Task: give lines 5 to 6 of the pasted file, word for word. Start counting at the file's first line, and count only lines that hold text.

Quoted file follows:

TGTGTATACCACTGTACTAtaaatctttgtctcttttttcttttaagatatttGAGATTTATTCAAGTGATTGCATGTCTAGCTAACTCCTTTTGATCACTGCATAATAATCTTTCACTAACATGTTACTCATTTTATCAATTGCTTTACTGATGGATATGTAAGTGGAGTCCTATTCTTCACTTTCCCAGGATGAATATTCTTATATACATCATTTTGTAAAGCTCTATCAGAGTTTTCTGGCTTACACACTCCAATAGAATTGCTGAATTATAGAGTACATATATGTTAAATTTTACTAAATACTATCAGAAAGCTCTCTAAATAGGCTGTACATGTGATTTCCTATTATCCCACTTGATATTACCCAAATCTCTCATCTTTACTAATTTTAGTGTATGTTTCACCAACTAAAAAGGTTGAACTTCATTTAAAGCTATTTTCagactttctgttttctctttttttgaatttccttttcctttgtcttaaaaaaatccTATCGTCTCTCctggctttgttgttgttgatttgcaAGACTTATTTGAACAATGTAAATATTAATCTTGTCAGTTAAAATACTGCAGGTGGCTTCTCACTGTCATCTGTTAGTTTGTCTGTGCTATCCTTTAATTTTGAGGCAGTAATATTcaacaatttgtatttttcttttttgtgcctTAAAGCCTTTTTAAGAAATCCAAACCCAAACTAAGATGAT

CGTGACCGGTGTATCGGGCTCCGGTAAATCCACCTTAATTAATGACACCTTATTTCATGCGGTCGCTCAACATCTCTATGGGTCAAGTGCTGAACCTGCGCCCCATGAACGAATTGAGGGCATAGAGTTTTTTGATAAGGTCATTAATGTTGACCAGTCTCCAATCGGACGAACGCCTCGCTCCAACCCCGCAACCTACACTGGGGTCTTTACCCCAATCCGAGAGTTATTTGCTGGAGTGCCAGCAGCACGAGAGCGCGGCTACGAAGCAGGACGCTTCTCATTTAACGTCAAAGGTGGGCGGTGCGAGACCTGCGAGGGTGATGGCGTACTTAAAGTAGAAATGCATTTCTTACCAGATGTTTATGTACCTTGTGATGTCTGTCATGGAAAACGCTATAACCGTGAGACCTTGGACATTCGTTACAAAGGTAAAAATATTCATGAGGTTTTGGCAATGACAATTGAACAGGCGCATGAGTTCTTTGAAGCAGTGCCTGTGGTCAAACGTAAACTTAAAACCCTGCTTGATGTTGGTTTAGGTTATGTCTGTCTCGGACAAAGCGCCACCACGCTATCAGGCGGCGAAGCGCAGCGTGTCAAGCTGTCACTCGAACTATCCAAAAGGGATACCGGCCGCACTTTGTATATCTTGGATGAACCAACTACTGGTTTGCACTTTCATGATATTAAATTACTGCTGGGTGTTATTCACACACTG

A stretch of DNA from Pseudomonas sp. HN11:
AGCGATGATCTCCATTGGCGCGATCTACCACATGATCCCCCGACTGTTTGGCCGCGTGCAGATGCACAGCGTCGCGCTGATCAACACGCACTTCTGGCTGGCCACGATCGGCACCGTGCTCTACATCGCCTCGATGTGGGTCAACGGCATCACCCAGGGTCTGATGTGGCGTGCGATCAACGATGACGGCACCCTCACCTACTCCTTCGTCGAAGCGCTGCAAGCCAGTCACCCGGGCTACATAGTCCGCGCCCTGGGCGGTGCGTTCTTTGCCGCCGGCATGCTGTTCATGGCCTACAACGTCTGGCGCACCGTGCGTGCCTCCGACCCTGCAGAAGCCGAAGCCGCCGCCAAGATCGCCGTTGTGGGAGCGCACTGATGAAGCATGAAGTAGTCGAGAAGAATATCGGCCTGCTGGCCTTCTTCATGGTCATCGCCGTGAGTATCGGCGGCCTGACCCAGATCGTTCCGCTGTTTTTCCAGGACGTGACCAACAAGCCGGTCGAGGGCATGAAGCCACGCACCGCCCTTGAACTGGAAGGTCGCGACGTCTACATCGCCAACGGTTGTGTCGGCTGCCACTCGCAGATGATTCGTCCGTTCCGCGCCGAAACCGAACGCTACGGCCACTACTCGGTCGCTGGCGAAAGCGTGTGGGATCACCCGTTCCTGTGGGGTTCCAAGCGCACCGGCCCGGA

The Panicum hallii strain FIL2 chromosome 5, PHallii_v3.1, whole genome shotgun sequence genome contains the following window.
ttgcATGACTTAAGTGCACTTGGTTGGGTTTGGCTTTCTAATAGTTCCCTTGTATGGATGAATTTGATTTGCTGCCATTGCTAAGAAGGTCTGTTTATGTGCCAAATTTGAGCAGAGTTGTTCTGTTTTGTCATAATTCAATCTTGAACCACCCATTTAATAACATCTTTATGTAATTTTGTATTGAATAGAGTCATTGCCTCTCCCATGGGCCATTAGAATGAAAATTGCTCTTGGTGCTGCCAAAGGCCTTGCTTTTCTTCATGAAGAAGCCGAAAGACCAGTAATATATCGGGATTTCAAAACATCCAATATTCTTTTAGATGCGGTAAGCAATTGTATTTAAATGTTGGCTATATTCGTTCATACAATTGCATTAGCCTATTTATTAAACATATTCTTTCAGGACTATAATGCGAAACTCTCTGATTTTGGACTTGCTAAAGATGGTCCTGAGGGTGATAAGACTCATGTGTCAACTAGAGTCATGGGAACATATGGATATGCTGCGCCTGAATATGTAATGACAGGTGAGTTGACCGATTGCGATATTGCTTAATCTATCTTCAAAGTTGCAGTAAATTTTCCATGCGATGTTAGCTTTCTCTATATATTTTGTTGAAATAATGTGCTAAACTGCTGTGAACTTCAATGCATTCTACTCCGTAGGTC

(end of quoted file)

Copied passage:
The Panicum hallii strain FIL2 chromosome 5, PHallii_v3.1, whole genome shotgun sequence genome contains the following window.
ttgcATGACTTAAGTGCACTTGGTTGGGTTTGGCTTTCTAATAGTTCCCTTGTATGGATGAATTTGATTTGCTGCCATTGCTAAGAAGGTCTGTTTATGTGCCAAATTTGAGCAGAGTTGTTCTGTTTTGTCATAATTCAATCTTGAACCACCCATTTAATAACATCTTTATGTAATTTTGTATTGAATAGAGTCATTGCCTCTCCCATGGGCCATTAGAATGAAAATTGCTCTTGGTGCTGCCAAAGGCCTTGCTTTTCTTCATGAAGAAGCCGAAAGACCAGTAATATATCGGGATTTCAAAACATCCAATATTCTTTTAGATGCGGTAAGCAATTGTATTTAAATGTTGGCTATATTCGTTCATACAATTGCATTAGCCTATTTATTAAACATATTCTTTCAGGACTATAATGCGAAACTCTCTGATTTTGGACTTGCTAAAGATGGTCCTGAGGGTGATAAGACTCATGTGTCAACTAGAGTCATGGGAACATATGGATATGCTGCGCCTGAATATGTAATGACAGGTGAGTTGACCGATTGCGATATTGCTTAATCTATCTTCAAAGTTGCAGTAAATTTTCCATGCGATGTTAGCTTTCTCTATATATTTTGTTGAAATAATGTGCTAAACTGCTGTGAACTTCAATGCATTCTACTCCGTAGGTC